Capacitor Losses

CAPACITOR LOSSES

Power loss in a capacitor may be attributed to dielectric Hysteresis and dielectric leakage. Dielectric Hysteresis may be defined as an effect in a dielectric material similar to the Hysteresis found in a magnetic material. It is the result of changes in orientation of electron orbits in the dielectric because of the rapid reversals of the polarity of the line voltage. The amount of power loss due to dielectric Hysteresis depends upon the type of dielectric used. A vacuum dielectric has the smallest power loss.
 

Dielectric leakage occurs in a capacitor as the result of LEAKAGE CURRENT through the dielectric. Normally it is assumed that the dielectric will effectively prevent the flow of current through the capacitor. Although the resistance of the dielectric is extremely high, a minute amount of current does flow. Ordinarily this current is so small that for all practical purposes it is ignored. However, if the leakage through the dielectric is abnormally high, there will be a rapid loss of charge and an overheating of the capacitor.

 

The power loss of a capacitor is determined by loss in the dielectric. If the loss is negligible and the capacitor returns the total charge to the circuit, it is considered to be a perfect capacitor with a power loss of zero.

 

CHARGING AND DISCHARGING A CAPACITOR CHARGING

In order to better understand the action of a capacitor in conjunction with other components, the charge and discharge actions of a purely capacitive circuit are analyzed first. For ease of explanation the capacitor and voltage source shown in figure (6) are assumed to be perfect (no internal resistance), although this is impossible in practice.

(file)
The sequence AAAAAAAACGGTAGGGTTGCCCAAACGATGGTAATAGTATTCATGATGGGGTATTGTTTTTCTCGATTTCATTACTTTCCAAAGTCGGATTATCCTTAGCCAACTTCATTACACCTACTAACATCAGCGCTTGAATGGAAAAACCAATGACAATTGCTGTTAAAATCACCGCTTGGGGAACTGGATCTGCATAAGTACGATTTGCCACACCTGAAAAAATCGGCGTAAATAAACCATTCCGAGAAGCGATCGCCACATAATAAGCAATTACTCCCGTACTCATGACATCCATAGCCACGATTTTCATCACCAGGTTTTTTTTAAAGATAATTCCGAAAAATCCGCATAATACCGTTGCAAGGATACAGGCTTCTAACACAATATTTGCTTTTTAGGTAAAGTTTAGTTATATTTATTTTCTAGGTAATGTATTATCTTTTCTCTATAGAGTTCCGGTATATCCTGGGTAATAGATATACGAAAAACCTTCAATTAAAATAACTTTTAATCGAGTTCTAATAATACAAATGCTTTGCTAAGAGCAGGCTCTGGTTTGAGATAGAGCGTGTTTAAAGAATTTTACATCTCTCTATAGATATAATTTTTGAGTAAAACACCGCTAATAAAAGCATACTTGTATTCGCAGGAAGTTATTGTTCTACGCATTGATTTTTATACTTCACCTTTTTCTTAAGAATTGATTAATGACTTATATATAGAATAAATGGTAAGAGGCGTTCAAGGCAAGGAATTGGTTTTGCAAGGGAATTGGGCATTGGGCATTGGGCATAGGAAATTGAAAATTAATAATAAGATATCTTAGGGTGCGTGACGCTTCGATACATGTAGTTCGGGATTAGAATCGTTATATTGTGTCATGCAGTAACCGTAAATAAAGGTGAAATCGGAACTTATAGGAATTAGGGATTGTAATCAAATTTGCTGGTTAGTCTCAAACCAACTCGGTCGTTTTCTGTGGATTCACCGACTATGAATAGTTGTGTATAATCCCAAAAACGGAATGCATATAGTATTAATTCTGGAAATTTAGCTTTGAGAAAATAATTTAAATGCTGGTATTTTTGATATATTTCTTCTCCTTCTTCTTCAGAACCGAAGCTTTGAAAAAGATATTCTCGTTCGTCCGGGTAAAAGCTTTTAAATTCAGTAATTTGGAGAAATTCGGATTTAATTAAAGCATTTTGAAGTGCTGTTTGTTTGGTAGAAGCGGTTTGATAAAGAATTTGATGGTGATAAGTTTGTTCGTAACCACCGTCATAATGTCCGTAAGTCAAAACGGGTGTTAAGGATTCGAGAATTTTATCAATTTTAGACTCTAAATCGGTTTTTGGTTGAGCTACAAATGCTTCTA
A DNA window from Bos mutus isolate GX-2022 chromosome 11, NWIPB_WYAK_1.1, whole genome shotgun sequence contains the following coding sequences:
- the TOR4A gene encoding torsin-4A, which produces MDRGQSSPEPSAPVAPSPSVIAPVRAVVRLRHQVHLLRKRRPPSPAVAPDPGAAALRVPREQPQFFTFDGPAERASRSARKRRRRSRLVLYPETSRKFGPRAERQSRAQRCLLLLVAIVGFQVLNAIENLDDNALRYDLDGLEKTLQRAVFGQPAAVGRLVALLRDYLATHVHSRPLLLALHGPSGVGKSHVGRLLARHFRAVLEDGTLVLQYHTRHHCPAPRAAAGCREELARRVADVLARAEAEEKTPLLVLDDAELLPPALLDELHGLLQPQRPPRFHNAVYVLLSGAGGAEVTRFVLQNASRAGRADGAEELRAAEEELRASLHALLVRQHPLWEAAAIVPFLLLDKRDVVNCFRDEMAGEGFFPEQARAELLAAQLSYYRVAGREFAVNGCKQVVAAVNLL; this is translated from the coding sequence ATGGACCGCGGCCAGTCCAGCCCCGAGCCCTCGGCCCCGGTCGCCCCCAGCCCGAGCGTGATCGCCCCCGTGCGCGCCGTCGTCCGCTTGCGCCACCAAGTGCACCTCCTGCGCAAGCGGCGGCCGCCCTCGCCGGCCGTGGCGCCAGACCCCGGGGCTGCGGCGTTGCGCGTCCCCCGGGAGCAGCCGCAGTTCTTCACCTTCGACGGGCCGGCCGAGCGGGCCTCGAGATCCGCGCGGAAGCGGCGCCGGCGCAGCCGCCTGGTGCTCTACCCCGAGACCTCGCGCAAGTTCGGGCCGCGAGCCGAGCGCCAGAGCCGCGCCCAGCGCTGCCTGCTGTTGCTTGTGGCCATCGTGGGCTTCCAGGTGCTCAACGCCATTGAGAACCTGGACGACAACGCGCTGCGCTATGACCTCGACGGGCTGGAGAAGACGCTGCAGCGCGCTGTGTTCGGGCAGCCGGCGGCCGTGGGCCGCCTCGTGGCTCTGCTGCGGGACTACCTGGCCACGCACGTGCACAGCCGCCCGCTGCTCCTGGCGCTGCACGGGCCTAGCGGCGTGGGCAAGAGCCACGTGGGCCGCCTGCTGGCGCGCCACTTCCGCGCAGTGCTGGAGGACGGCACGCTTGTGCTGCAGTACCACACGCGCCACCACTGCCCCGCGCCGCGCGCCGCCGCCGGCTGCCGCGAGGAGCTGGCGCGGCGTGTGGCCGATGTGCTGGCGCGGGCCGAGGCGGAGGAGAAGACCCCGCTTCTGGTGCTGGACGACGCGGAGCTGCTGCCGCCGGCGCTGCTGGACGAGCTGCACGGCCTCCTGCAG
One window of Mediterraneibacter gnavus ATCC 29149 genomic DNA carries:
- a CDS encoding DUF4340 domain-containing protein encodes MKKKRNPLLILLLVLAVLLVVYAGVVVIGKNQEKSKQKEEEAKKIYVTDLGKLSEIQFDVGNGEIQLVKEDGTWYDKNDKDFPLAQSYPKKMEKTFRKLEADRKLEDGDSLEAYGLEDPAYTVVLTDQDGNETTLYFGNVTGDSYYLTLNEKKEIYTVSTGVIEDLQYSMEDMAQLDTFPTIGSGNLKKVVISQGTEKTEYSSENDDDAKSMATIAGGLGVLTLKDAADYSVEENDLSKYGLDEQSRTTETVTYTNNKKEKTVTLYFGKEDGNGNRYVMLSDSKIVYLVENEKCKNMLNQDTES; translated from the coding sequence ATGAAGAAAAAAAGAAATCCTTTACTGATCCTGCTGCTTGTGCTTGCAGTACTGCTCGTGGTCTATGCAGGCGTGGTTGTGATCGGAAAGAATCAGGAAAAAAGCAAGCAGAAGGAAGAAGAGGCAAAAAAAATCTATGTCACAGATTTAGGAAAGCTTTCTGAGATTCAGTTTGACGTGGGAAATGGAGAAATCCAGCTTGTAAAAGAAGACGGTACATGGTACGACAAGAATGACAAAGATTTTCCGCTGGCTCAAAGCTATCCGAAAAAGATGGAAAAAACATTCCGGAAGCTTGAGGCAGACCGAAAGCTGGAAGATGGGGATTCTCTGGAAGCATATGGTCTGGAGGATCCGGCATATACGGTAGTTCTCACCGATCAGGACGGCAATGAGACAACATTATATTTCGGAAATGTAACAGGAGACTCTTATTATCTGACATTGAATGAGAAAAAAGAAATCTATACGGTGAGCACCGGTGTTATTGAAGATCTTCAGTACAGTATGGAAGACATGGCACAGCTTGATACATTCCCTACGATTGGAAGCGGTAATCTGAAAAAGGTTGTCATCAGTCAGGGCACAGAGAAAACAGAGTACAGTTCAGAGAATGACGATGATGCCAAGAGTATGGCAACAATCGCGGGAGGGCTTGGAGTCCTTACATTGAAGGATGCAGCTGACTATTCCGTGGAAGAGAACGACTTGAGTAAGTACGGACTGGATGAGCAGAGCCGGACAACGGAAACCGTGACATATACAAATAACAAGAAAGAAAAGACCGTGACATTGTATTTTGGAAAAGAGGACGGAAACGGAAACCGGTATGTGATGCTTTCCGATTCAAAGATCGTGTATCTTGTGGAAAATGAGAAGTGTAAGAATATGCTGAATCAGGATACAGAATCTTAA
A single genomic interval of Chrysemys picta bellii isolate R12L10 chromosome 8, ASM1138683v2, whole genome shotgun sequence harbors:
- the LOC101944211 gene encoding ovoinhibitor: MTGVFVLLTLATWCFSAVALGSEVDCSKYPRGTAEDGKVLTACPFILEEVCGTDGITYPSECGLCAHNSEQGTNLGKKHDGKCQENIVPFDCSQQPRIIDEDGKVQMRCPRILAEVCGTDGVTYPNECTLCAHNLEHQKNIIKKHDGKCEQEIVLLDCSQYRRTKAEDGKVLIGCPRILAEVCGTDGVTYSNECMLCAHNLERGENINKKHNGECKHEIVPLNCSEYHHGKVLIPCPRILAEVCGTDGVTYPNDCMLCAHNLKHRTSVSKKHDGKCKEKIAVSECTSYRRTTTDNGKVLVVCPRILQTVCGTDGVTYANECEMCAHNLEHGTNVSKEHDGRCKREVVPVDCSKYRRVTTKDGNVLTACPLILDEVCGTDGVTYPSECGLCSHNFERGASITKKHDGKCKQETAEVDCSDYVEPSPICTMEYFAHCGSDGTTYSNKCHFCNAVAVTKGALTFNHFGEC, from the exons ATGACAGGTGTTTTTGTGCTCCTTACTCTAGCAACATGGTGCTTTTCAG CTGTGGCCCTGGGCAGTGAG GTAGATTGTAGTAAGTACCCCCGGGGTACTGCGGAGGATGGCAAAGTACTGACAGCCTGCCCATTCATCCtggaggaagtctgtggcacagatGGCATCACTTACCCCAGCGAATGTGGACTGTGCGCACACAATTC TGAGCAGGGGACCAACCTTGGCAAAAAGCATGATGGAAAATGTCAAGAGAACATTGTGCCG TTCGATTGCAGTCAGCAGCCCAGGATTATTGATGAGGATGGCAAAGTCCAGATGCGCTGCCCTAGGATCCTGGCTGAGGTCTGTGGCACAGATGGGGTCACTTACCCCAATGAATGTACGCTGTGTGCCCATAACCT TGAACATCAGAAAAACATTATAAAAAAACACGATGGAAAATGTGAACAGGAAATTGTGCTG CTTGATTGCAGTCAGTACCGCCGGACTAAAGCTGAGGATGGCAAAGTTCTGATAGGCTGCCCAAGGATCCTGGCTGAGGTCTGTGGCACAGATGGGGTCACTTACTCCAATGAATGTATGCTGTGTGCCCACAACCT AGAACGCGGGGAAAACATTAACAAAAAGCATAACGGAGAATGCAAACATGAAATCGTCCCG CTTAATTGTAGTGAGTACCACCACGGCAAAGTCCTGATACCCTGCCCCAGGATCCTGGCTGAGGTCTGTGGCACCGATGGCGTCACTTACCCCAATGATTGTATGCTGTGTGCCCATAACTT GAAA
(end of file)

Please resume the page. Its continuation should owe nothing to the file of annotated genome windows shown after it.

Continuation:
In figure (6-A), an uncharged capacitor is shown connected to a four-position switch. With the switch in position 1 the circuit is open and no voltage is applied to the capacitor. Initially each plate of the capacitor is a neutral body and until a difference of potential is impressed across the capacitor, no electrostatic field can exist between the plates.

 

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Figure (6). - Charging a capacitor.

 

To CHARGE the capacitor, the switch must be thrown to position 2, which places the capacitor across the terminals of the battery. Under the assumed perfect conditions, the capacitor would reach full charge instantaneously. However, the charging action is spread out over a period of time in the following discussion so that a step-by-step analysis can be made.
 

At the instant the switch is thrown to position 2 (fig. (6-B)), a displacement of electrons occurs simultaneously in all parts of the circuit. This electron displacement is directed away from the negative terminal and toward the positive terminal of the source (the battery). A brief surge of current will flow as the capacitor charges.

If it were possible to analyze the motion of the individual electrons in this surge of charging current, the following action would be observed. See figure (7).

 

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Figure (7). - Electron motion during charge.

 

At the instant the switch is closed, the positive terminal of the battery extracts an electron from the bottom conductor. The negative terminal of the battery forces an electron into the top conductor. At this same instant an electron is forced into the top plate of the capacitor and another is pulled from the bottom plate. Thus, in every part of the circuit a clockwise DISPLACEMENT of electrons occurs simultaneously.